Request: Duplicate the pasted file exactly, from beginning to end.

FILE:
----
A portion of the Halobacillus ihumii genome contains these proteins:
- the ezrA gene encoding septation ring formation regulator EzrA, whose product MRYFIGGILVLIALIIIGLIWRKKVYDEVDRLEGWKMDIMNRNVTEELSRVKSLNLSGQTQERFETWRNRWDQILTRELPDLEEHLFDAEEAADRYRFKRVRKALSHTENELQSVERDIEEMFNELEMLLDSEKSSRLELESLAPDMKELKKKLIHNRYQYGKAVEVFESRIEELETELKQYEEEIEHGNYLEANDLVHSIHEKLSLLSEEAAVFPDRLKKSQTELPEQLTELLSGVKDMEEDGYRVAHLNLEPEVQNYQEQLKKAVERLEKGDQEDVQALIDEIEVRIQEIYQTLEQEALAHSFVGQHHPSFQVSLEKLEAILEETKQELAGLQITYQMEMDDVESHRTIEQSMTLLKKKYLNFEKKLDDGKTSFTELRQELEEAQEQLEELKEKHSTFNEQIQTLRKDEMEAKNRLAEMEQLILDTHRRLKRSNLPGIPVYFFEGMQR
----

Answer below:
A portion of the Halobacillus ihumii genome contains these proteins:
- the ezrA gene encoding septation ring formation regulator EzrA, whose product MRYFIGGILVLIALIIIGLIWRKKVYDEVDRLEGWKMDIMNRNVTEELSRVKSLNLSGQTQERFETWRNRWDQILTRELPDLEEHLFDAEEAADRYRFKRVRKALSHTENELQSVERDIEEMFNELEMLLDSEKSSRLELESLAPDMKELKKKLIHNRYQYGKAVEVFESRIEELETELKQYEEEIEHGNYLEANDLVHSIHEKLSLLSEEAAVFPDRLKKSQTELPEQLTELLSGVKDMEEDGYRVAHLNLEPEVQNYQEQLKKAVERLEKGDQEDVQALIDEIEVRIQEIYQTLEQEALAHSFVGQHHPSFQVSLEKLEAILEETKQELAGLQITYQMEMDDVESHRTIEQSMTLLKKKYLNFEKKLDDGKTSFTELRQELEEAQEQLEELKEKHSTFNEQIQTLRKDEMEAKNRLAEMEQLILDTHRRLKRSNLPGIPVYFFEGMQR